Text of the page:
1 Philippine Peso = 0.51146 Ethiopian Birr
1 Philippine Peso = 0.01612 Euro
1 Philippine Peso = 0.03918 Fiji Dollar
1 Philippine Peso = 0.01416 Falkland Islands Pound
1 Philippine Peso = 0.01417 British Pound
1 Philippine Peso = 0.08979 Ghanaian Cedi
1 Philippine Peso = 0.87956 Gambian Dalasi
1 Philippine Peso = 169.07178 Guinea Franc
1 Philippine Peso = 0.14072 Guatemala Quetzal
1 Philippine Peso = 3.87599 Guyana Dollar
1 Philippine Peso = 0.14741 Hong Kong Dollar
1 Philippine Peso = 0.44878 Honduras Lempira
1 Philippine Peso = 0.11882 Croatian Kuna
1 Philippine Peso = 1.24803 Haiti Gourde
1 Philippine Peso = 5.23224 Hungarian Forint
1 Philippine Peso = 264.43067 Indonesian Rupiah
1 Philippine Peso = 0.06764 Israeli Shekel
1 Philippine Peso = 1.27568 Indian Rupee
1 Philippine Peso = 22.24728 Iraqi Dinar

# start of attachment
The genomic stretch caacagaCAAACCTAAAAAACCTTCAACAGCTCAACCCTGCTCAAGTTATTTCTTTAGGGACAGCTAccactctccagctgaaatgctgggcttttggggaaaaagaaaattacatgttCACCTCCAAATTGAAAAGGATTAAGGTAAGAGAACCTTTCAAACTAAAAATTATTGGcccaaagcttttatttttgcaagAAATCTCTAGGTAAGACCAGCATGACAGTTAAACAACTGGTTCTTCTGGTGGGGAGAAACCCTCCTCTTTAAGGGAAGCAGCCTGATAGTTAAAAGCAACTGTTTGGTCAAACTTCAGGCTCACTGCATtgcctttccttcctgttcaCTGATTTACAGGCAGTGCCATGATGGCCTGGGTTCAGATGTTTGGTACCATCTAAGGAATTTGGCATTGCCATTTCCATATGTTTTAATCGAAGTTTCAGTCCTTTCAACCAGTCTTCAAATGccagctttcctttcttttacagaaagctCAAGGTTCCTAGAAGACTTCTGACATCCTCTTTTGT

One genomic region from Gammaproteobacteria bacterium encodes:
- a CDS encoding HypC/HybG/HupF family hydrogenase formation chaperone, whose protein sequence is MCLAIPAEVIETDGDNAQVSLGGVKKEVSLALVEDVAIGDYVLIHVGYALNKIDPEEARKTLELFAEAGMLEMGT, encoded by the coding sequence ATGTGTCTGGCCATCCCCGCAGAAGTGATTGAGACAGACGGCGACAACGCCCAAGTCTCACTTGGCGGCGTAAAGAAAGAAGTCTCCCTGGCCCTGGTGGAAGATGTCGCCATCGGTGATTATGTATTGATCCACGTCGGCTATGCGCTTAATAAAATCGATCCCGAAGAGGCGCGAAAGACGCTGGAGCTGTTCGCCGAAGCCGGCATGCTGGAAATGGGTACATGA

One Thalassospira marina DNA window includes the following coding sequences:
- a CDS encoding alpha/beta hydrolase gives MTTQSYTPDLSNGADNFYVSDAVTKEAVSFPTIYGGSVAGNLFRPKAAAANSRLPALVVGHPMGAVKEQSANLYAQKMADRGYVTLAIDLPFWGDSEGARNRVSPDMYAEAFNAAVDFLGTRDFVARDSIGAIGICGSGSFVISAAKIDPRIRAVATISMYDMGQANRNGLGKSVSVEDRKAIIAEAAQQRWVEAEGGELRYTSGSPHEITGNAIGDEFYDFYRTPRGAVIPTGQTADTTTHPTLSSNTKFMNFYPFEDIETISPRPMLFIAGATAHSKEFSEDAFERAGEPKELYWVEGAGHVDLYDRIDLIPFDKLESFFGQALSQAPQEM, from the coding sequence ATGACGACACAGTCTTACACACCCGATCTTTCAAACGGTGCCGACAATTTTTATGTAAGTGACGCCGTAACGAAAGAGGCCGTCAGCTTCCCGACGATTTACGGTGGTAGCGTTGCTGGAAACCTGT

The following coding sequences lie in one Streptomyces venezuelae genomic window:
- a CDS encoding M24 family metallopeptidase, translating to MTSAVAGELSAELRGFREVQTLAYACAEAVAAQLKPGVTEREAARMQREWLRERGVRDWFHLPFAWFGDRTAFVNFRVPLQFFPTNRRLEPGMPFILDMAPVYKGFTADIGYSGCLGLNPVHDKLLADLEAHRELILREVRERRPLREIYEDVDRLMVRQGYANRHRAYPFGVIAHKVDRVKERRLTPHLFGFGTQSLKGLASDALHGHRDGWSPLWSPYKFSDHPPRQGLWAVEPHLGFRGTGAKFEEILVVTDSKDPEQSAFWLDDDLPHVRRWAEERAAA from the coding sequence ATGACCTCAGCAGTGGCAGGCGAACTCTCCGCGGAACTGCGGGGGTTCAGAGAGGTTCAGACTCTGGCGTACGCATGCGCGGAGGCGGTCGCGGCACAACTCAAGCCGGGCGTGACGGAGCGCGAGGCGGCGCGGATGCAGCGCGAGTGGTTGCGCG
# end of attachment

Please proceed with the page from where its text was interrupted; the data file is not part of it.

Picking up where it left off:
1 Philippine Peso = 798.38407 Iran Rial
1 Philippine Peso = 2.03119 Iceland Krona
1 Philippine Peso = 2.45509 Jamaican Dollar
1 Philippine Peso = 0.01333 Jordanian Dinar
1 Philippine Peso = 2.06417 Japanese Yen
1 Philippine Peso = 1.89121 Kenyan Shilling
1 Philippine Peso = 1.28183 Kyrgyzstan Som
1 Philippine Peso = 76.00526 Cambodia Riel
1 Philippine Peso = 7.92522 Comoros Franc
1 Philippine Peso = 16.91094 North Korean Won
1 Philippine Peso = 20.86622 Korean Won
1 Philippine Peso = 0.00568 Kuwaiti Dinar
1 Philippine Peso = 0.01541 Cayman Islands Dollar
1 Philippine Peso = 6.38595 Kazakhstan Tenge
1 Philippine Peso = 158.00451 Lao Kip
1 Philippine Peso = 28.292 Lebanese Pound
1 Philippine Peso = 2.98572 Sri Lanka Rupee
1 Philippine Peso = 2.74709 Liberian Dollar